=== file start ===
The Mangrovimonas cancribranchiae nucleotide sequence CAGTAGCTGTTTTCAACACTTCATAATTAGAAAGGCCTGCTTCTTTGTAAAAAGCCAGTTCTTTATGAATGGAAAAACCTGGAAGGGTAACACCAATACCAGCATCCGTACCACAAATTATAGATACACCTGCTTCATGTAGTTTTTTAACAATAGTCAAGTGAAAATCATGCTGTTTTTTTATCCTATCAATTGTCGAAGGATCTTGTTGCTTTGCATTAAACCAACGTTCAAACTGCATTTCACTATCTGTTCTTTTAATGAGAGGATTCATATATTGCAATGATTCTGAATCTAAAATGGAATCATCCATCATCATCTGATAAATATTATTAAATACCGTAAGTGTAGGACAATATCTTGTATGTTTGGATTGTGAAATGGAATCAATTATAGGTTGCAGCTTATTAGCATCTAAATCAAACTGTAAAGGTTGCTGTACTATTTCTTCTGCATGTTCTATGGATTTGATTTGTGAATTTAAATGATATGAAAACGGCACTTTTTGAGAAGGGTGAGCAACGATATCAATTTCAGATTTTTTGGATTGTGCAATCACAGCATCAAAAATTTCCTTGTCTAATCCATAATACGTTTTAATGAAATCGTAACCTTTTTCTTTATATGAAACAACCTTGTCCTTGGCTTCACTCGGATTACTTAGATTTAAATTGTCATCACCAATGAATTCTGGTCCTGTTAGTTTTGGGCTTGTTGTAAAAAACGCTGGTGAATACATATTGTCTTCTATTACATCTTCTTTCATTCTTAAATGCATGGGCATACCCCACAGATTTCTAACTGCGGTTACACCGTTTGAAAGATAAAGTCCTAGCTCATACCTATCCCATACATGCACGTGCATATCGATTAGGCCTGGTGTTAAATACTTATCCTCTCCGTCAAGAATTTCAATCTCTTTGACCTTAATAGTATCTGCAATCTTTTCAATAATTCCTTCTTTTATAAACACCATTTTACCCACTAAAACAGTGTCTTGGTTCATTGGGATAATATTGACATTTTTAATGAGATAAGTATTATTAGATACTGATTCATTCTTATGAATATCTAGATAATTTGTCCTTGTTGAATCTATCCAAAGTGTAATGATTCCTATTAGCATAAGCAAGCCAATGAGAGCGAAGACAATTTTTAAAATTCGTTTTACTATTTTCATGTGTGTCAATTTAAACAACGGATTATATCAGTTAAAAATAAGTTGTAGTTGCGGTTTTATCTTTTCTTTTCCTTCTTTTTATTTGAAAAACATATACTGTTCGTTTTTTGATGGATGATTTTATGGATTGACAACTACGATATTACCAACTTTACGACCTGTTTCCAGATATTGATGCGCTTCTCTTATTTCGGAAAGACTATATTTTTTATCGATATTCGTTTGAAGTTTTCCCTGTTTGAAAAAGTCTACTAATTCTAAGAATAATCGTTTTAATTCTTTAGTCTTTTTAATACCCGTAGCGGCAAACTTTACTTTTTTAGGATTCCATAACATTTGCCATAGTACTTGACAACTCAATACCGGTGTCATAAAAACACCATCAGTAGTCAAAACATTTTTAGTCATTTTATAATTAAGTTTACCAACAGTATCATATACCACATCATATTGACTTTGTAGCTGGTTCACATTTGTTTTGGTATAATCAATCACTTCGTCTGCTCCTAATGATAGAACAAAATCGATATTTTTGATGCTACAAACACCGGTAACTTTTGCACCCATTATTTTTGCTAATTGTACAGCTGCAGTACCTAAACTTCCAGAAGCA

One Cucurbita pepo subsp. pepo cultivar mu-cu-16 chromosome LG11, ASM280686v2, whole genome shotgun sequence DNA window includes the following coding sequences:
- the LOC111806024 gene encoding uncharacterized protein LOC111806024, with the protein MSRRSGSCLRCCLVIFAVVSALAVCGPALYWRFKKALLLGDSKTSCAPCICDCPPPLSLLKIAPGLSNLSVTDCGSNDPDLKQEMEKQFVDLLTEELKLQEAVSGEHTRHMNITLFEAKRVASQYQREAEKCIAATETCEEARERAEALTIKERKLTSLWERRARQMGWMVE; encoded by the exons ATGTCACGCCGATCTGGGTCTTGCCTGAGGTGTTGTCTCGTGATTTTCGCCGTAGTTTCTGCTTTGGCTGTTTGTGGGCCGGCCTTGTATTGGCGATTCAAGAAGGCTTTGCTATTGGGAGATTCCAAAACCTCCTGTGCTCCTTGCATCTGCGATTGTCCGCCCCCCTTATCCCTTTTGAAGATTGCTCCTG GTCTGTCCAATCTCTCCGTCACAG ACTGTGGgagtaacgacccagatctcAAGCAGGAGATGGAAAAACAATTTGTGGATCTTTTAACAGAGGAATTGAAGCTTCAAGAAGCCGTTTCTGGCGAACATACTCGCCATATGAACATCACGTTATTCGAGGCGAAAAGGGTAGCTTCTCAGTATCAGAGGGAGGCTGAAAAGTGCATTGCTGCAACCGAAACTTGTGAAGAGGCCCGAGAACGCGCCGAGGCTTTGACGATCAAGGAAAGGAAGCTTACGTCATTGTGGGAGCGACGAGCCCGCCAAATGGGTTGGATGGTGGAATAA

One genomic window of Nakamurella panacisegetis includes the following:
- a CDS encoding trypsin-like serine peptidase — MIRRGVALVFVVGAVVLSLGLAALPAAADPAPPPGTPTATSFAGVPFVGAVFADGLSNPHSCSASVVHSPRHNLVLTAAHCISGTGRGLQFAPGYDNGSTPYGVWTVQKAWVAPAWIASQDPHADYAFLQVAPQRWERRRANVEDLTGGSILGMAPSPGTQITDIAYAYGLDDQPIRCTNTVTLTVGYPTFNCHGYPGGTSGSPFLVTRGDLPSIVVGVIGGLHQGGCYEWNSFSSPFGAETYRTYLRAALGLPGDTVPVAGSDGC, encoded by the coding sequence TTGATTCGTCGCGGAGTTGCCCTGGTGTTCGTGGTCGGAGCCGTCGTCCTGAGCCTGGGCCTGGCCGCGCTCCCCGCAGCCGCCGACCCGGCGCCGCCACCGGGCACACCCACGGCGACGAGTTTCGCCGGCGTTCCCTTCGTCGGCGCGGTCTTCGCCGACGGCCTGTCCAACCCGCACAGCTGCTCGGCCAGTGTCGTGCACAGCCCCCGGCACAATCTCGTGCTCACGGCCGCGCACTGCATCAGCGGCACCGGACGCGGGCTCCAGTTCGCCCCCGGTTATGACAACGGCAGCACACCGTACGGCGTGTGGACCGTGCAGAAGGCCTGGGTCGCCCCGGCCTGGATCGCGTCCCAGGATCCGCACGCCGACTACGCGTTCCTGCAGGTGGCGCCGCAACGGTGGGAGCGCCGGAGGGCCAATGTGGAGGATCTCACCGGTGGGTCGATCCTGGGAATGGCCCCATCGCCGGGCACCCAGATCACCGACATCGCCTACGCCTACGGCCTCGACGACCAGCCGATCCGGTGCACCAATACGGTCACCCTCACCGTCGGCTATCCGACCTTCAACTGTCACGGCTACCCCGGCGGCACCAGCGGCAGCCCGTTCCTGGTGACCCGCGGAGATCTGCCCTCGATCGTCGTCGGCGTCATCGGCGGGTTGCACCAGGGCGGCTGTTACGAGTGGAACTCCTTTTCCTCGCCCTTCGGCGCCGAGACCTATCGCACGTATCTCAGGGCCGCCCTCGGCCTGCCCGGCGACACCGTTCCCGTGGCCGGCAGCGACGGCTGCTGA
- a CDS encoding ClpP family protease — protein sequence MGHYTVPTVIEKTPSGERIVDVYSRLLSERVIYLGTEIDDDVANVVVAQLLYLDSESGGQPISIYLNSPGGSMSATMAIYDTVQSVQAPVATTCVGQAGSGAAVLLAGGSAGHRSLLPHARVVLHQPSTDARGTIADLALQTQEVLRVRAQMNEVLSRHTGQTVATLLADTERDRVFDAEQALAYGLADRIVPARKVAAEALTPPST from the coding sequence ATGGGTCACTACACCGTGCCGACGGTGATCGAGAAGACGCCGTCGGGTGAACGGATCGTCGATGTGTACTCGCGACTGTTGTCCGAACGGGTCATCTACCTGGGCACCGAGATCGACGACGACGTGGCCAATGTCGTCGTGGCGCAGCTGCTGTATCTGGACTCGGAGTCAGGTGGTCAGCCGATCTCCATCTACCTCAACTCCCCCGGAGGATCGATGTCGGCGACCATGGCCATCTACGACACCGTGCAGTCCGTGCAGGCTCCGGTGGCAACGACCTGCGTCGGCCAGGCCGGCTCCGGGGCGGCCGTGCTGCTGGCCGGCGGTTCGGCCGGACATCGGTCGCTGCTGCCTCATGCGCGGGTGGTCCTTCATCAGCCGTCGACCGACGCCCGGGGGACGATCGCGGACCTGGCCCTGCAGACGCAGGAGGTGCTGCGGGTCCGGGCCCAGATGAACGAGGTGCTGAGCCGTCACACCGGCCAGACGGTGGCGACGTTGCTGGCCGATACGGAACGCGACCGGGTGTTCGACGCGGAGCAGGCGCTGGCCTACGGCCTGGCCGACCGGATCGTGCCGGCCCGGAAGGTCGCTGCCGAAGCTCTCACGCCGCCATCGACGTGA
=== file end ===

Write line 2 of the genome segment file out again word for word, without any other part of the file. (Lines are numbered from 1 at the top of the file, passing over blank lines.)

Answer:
One Cucurbita pepo subsp. pepo cultivar mu-cu-16 chromosome LG11, ASM280686v2, whole genome shotgun sequence DNA window includes the following coding sequences: